The next European Network of Buddhist-Christian Studies‘s conference will be held on the 10-13 June 2005 at the Benedictine Abbey of St Ottilien, outside Munich. The theme is “Conversion and Religious Identity”, and it will feature a session with Paul Williams, who announced a rather spectacular conversion from Buddhism to Catholicism a couple of years ago. Ruben Habito and Jose Cabezon of the American counterpart, the Society for Buddhist-Christian Studies, will also be speaking.Further info from
Br Josef Goetz OSB,
D-86941 St. Ottilien, Germany,
Published by Edinburgh University Press this book (by Tariq Modood) combines a discussion of racism and Muslim politics in Britain, offers an interdisciplinary combination of empirical sociology with political theory of multiculturalism and challenges the secularist bias of liberals and social scientists.There is an official launch of the book associated with the following lecture:
British Multiculturalism: Where Do Muslims Fit In?
2pm, Monday, 14 March, 2005
Barber Lecture Theature,
Barber Institute of Fine Arts
University of Birmingham
The Lesbian, Gay, Bisexual and Transgender Religious Archives Network (LGBTRAN) at Chicago Theological Seminary announces the establishment of an annual LGBT Religious History Award to honor outstanding research and writing. Papers are welcome from established and junior scholars, independent scholars, and graduate and undergraduate students. Deadline for submissions in this first year is October 11, 2005. A jury of prominent scholars will determine the honored paper(s) that will receive a monetary award and public recognition at LGBTRAN’s annual dinner in April, 2006.Complete details
Koyasan University, Japan, is scheduling an International Conference on Esoteric Buddhist Studies for Sept. 2006.Theme: The Scope of Esoteric Buddhism: Identity in Diversity
An International Conference on Esoteric Buddhist Studies is to be held at Kôyasan, which maintains the Shingon Mikkyô Esoteric Buddhist tradition spanning 1200 years. Through studies of Esoteric Buddhism and its culture as it developed in many regions, we hope to establish Kôyasan as a center for the advancement of information exchange among researchers, while simultaneously considering the directions of Esoteric Buddhist Studies in the 21st century.
Here is a more reflective blog entry with comments on the study I blogged earlier about Religion and America’s youth. Worth reading it there, as I didn’t go into details here.
September 16-18, 2005, The Open University, Milton Keynes, UKAn international three-day conference to examine the state of the study of indigenous religions. Increased interest in indigenous religions – contemporary and historical – has led to a number of significant publications recently. This conference is intended to debate the value, methods and results of current academic research, especially in the Study of Religions but also in cognate disciplines. It will ask what contribution the study of indigenous religions might make to the broader discipline. Papers and panels are invited to discuss the study of ritual, performance, identity construction, diaspora, the vitality of tradition, and more. It is intended to organise a series of publicly accessible performance events and possibly an indigenous film series to coincide with the conference.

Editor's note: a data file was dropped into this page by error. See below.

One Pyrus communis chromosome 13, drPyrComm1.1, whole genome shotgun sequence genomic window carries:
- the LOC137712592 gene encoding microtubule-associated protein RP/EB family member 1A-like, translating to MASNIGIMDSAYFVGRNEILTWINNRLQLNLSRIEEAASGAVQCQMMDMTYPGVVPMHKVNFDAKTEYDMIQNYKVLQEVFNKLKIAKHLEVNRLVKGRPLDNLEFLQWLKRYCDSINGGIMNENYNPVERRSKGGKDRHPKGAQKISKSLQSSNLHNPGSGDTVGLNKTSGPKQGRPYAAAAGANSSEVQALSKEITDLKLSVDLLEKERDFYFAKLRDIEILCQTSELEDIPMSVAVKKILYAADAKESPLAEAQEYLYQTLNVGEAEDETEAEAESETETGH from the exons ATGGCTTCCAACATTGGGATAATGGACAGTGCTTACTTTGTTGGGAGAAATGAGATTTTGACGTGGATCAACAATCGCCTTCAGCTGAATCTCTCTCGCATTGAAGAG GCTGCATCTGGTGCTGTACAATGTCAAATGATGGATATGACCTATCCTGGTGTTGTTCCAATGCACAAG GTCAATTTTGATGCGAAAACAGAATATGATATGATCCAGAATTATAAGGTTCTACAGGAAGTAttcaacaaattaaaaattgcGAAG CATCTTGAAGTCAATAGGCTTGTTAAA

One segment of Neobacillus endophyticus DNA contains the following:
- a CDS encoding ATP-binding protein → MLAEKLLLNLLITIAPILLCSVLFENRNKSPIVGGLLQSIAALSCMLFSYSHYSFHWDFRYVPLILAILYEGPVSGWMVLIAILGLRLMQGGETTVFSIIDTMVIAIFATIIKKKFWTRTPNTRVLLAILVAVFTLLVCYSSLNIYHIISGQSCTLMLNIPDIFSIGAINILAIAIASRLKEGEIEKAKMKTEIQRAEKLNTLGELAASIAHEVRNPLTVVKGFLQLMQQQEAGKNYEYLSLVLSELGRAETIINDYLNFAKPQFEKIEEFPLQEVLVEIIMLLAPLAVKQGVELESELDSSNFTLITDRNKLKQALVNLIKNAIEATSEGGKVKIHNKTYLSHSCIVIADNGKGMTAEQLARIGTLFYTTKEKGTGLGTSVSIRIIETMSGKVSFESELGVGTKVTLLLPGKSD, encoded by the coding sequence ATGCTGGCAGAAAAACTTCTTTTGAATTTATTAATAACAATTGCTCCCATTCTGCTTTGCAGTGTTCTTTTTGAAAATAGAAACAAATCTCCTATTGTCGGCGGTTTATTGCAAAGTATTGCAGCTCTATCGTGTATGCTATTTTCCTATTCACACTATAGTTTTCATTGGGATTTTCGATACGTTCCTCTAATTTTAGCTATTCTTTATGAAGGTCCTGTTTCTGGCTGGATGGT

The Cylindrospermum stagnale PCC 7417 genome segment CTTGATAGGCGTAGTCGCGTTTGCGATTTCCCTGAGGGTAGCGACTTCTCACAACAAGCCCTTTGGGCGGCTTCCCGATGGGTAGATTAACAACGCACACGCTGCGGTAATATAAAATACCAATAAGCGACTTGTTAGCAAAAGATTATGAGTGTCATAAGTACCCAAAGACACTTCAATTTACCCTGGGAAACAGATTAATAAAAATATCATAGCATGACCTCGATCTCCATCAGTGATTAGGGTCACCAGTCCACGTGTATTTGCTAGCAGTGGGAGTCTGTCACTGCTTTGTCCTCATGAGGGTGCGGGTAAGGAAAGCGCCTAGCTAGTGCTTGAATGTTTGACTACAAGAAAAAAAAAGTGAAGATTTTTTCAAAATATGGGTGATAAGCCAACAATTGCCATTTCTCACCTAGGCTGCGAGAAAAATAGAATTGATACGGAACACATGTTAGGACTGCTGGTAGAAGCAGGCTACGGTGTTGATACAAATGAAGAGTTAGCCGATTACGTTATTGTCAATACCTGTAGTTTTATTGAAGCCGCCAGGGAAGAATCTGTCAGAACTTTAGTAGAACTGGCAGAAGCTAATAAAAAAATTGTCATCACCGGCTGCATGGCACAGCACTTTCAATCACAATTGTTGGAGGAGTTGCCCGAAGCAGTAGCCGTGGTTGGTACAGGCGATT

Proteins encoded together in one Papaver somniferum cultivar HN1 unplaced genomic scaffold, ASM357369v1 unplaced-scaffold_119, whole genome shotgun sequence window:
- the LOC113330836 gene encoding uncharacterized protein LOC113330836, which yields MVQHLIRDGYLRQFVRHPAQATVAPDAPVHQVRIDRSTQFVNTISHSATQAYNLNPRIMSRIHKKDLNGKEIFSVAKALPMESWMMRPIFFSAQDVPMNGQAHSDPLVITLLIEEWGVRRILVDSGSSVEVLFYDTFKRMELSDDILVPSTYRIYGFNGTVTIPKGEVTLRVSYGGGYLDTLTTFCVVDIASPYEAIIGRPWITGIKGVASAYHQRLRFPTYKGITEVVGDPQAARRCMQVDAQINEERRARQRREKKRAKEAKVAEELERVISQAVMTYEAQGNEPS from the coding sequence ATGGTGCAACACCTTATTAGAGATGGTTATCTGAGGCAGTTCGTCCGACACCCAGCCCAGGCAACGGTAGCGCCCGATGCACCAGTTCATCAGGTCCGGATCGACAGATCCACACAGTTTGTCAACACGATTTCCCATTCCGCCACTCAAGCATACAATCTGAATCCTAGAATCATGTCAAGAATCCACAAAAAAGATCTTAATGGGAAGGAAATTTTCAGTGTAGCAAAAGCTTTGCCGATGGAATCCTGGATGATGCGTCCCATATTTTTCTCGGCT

Belief Beyond Boundaries Research Group
The Society for the Scientific Study of Religion offers an annual research awards competition, for which members are invited to apply. Funded by a generous bequest from long-time SSSR member Jack Shand, these awards are intended to encourage scholarship in all the social science disciplines. Continue reading
This would be might kind of class: the “spiritual significance of U2”. It is taught at Calvin College a Christian U. This article pointed me one hand to a collection of sermons, based on their lyrics, titled Get Up Off Your Knees: Preaching the U2 Catalog and to Walk On: The Spiritual Journey of U2, which is about the band member’s personal faith. Appearently they are worthy enough to become subject of scholarhsip.
SACRED SPACE IN CONTEMPORARY ASIA
American Academy of Religion, Nov. 19-22 2005, Philadelphia PA
Theme: “Map and Reality: Evolving Sacred Spaces in Asia.”This consultation solicits various methodological approaches to topics such as:
1) UNESCO World Heritage Sites (especially their early modern history and religious context before WHS designation, conservation, the effects of international recognition, contemporary economics and relations amongst males/females, pilgrims, tourists, vandals, clerics, local communities, government officials). Other relevant areas of inquiry will also be considered. Continue reading
One learns about grants in mysterious places. For example I just camme across of the Fichter research grant in a Guardian article about about the European Union’s information network aimed at luring researchers back from the US. BTW the deadline for the grant is March 1, it is offered by the Association for the Sociology of Religion and will be for projects on gender issues or race and ethnicity.